Are You Real?

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As a teacher at the elementary level, I had a wonderful time reading children’s books.  I never really liked twaddle, especially when choosing books for children,  so I made an effort to choose books of literature.  In searching for good literature, I ran across The Velveteen Rabbit and was a bit embarrassed I’d never heard of it before.  It is a classic, after all.   (I must have read lots of twaddle as a child.  I hadn’t even heard of The Chronicles of Narnia until I was an adult.)

So here…in case your literary choices were as lacking as mine, please enjoy this excerpt from The Velveteen Rabbit by Margery Williams:

The Skin Horse had lived longer in the nursery than any of the others. He was so old that his brown coat was bald in patches and showed the seams underneath, and most of the hairs in his tail had been pulled out to string bead necklaces. He was wise, for he had seen a long succession of mechanical toys arrive to boast and swagger, and by-and-by break their mainsprings and pass away, and he knew that they were only toys, and would never turn into anything else. For nursery magic is very strange and wonderful, and only those playthings that are old and wise and experienced like the Skin Horse understand all about it.

“What is REAL?” asked the Rabbit one day, when they were lying side by side near the nursery fender, before Nana came to tidy the room. “Does it mean having things that buzz inside you and a stick-out handle?”

“Real isn’t how you are made,” said the Skin Horse. “It’s a thing that happens to you. When a child loves you for a long, long time, not just to play with, but REALLY loves you, then you become Real.”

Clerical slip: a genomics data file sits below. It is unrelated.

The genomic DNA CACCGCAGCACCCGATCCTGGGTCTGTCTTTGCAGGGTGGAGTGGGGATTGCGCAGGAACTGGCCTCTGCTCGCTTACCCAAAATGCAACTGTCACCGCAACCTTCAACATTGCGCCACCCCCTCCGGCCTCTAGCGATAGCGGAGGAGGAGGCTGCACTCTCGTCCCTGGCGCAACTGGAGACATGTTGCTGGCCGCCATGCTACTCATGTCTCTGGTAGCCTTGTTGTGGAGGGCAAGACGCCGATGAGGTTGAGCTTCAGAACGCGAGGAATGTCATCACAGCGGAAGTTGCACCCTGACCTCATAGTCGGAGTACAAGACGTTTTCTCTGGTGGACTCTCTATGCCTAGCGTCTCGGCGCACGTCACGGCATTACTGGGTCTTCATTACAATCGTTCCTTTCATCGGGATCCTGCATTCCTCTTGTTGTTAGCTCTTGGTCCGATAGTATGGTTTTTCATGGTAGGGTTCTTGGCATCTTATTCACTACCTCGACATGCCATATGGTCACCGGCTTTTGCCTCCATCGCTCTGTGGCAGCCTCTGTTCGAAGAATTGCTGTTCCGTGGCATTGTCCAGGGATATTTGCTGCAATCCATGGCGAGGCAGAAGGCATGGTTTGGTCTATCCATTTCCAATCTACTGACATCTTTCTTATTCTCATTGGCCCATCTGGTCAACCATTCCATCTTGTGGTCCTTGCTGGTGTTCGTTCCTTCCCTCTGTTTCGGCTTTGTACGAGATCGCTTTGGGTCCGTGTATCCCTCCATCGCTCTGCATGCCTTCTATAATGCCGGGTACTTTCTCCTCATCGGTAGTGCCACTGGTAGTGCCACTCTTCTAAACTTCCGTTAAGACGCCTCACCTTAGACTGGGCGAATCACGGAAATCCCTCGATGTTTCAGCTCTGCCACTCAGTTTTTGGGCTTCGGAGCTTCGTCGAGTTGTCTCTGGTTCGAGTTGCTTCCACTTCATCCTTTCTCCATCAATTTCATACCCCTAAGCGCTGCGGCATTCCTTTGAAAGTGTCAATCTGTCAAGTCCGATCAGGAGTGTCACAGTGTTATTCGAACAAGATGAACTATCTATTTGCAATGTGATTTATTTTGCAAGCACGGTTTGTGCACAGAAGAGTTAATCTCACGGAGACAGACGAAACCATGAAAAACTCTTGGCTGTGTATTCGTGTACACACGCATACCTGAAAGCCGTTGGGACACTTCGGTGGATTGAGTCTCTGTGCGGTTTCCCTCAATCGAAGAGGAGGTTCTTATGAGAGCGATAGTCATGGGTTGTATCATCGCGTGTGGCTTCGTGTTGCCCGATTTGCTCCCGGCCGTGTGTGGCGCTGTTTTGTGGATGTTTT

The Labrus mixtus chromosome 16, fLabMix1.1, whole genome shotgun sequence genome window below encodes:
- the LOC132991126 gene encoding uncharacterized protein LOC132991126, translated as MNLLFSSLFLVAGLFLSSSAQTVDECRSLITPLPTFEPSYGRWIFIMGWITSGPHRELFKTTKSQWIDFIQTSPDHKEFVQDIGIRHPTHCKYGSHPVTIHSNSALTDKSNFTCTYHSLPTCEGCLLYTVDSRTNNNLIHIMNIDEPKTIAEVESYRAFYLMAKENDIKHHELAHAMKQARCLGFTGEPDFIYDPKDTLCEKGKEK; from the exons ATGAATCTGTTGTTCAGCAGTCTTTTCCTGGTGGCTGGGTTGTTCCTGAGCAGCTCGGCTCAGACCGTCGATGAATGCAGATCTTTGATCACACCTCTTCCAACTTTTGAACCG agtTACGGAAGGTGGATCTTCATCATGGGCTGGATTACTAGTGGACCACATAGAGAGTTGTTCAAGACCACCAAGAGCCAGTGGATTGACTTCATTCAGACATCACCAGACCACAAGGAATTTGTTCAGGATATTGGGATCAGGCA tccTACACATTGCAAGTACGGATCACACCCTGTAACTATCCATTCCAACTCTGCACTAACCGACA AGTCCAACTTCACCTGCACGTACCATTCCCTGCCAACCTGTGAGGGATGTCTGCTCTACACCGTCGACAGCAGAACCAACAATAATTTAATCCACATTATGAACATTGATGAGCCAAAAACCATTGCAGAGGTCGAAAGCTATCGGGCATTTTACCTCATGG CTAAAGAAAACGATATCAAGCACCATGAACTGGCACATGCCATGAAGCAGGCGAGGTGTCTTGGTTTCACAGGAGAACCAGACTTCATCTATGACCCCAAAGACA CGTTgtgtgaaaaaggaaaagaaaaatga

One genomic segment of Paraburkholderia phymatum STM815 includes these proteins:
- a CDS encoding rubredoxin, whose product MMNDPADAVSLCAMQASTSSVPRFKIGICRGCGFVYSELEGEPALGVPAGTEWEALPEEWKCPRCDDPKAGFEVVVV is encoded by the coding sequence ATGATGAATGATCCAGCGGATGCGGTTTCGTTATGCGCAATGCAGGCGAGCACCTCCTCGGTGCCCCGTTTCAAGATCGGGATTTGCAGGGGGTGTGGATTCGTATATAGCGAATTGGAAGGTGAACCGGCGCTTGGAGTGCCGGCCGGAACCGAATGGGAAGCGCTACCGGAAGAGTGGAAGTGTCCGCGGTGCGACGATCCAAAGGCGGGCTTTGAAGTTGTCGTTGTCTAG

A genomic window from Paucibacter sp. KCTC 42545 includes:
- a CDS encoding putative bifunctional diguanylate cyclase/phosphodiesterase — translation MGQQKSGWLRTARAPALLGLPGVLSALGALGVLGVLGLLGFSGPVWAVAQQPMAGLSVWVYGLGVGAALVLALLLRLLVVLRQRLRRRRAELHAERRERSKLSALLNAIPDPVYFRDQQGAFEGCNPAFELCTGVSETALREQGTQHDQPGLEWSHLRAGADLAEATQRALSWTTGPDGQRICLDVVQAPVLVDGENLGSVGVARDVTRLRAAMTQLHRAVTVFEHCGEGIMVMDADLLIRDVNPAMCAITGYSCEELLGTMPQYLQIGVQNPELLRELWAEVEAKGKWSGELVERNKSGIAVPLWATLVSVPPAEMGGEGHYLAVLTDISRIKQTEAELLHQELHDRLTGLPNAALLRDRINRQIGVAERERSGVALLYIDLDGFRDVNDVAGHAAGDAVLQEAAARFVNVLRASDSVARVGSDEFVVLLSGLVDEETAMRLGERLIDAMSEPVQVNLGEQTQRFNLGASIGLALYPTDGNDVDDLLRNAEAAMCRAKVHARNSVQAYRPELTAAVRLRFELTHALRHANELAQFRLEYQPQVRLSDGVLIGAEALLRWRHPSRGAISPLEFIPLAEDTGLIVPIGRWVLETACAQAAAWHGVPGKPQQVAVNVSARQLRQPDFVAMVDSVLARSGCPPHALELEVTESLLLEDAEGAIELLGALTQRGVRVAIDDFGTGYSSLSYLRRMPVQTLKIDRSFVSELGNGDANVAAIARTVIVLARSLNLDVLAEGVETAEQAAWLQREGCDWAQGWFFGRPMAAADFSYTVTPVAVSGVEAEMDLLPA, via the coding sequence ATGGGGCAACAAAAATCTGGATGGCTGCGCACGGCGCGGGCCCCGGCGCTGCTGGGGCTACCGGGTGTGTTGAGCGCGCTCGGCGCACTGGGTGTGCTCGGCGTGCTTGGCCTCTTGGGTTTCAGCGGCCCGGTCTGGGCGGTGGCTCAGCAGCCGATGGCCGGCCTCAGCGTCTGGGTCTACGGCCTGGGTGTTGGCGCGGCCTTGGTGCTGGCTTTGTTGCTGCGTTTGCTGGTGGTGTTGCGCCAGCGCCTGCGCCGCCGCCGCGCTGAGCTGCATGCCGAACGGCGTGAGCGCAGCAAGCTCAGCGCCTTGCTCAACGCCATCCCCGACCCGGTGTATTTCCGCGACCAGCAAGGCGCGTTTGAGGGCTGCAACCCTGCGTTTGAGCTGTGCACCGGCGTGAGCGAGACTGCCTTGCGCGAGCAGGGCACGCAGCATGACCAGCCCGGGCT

“Does it hurt?” asked the Rabbit.

“Sometimes,” said the Skin Horse, for he was always truthful. “When you are Real you don’t mind being hurt.”

“Does it happen all at once, like being wound up,” he asked, “or bit by bit?”

“It doesn’t happen all at once,” said the Skin Horse. “You become. It takes a long time. That’s why it doesn’t happen often to people who break easily, or have sharp edges, or who have to be carefully kept. Generally, by the time you are Real, most of your hair has been loved off, and your eyes drop out and you get loose in the joints and very shabby. But these things don’t matter at all, because once you are Real you can’t be ugly, except to people who don’t understand.”

“I suppose you are real?” said the Rabbit. And then he wished he had not said it, for he thought the Skin Horse might be sensitive.

But the Skin Horse only smiled.

It’s been twenty years since I first read that story, but the lesson it teaches is one that has stuck with me since I was a young third grade teacher reading aloud to the class.  Sometimes I think the lessons taught in children’s literature are lost on the children.  But I’m so glad this one made an impression on me.  I remember deciding the pain I’d felt at that time was worth it.  And now, having had many more years of becoming real, I’m very thankful I’ve not been carefully kept.

The pain from choosing not to shield one’s self from others, can hurt quite a lot.  But it’s worth it in the end. 

Some scars are more visible, but all of them have taught me…

Authenticity is best.   

Loving and being loved…wow…

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14 responses »

  1. I teach reading on the College level, I like to incorporate “good” readings inot my class. I want my students to feel what they read, to understand and hopefully develop a love for reading. It is nice that you are doing the same with your younger learnerss. Good post.